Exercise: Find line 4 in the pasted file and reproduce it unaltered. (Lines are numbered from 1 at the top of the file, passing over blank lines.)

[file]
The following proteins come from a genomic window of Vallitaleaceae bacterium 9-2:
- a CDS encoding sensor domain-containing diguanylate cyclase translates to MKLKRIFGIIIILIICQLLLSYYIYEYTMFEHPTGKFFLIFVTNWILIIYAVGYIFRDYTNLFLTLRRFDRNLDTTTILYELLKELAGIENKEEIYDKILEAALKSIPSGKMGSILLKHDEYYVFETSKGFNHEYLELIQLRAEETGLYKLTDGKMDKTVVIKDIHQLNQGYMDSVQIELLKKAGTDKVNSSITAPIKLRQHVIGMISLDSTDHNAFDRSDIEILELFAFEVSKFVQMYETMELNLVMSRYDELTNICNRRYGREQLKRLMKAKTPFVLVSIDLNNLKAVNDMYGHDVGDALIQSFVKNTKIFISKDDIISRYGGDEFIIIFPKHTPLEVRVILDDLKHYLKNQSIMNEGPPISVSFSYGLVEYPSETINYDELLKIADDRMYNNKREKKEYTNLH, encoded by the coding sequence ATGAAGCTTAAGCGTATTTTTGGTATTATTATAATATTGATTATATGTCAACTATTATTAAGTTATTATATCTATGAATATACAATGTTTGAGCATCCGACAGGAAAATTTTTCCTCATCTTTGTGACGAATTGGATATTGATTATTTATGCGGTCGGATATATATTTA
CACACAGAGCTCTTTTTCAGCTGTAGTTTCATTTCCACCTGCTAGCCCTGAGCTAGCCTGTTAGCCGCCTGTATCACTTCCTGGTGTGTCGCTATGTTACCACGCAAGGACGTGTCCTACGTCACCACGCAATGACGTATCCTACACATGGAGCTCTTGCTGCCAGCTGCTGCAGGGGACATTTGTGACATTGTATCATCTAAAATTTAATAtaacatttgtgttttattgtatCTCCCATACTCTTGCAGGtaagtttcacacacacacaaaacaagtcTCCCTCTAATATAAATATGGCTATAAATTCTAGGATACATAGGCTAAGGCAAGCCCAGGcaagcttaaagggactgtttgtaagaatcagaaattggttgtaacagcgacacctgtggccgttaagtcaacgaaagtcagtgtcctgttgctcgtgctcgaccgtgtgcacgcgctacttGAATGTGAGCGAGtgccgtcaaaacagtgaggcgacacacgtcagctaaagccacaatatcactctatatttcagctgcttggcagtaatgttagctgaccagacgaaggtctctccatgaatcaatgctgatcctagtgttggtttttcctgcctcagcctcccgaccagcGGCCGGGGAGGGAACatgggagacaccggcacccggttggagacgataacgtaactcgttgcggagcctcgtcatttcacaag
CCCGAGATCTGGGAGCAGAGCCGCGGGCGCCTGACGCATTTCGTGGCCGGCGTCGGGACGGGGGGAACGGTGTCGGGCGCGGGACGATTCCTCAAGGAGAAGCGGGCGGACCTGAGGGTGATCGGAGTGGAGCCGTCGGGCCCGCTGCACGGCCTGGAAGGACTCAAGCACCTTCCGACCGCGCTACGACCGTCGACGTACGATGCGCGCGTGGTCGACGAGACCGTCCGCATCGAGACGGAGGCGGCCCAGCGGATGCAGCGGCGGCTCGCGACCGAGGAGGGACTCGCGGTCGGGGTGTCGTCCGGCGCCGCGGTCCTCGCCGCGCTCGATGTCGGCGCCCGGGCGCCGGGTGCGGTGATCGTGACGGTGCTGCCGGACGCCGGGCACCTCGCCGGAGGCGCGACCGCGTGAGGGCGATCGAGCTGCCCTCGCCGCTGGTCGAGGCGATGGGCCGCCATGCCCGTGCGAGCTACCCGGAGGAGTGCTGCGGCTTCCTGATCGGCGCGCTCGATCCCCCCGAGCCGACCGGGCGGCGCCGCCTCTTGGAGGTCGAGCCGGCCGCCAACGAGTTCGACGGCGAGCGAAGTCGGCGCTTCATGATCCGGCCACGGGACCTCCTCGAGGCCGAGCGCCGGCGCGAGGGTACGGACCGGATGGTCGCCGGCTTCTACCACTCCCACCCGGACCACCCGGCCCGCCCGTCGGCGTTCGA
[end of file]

CCCGAGATCTGGGAGCAGAGCCGCGGGCGCCTGACGCATTTCGTGGCCGGCGTCGGGACGGGGGGAACGGTGTCGGGCGCGGGACGATTCCTCAAGGAGAAGCGGGCGGACCTGAGGGTGATCGGAGTGGAGCCGTCGGGCCCGCTGCACGGCCTGGAAGGACTCAAGCACCTTCCGACCGCGCTACGACCGTCGACGTACGATGCGCGCGTGGTCGACGAGACCGTCCGCATCGAGACGGAGGCGGCCCAGCGGATGCAGCGGCGGCTCGCGACCGAGGAGGGACTCGCGGTCGGGGTGTCGTCCGGCGCCGCGGTCCTCGCCGCGCTCGATGTCGGCGCCCGGGCGCCGGGTGCGGTGATCGTGACGGTGCTGCCGGACGCCGGGCACCTCGCCGGAGGCGCGACCGCGTGAGGGCGATCGAGCTGCCCTCGCCGCTGGTCGAGGCGATGGGCCGCCATGCCCGTGCGAGCTACCCGGAGGAGTGCTGCGGCTTCCTGATCGGCGCGCTCGATCCCCCCGAGCCGACCGGGCGGCGCCGCCTCTTGGAGGTCGAGCCGGCCGCCAACGAGTTCGACGGCGAGCGAAGTCGGCGCTTCATGATCCGGCCACGGGACCTCCTCGAGGCCGAGCGCCGGCGCGAGGGTACGGACCGGATGGTCGCCGGCTTCTACCACTCCCACCCGGACCACCCGGCCCGCCCGTCGGCGTTCGA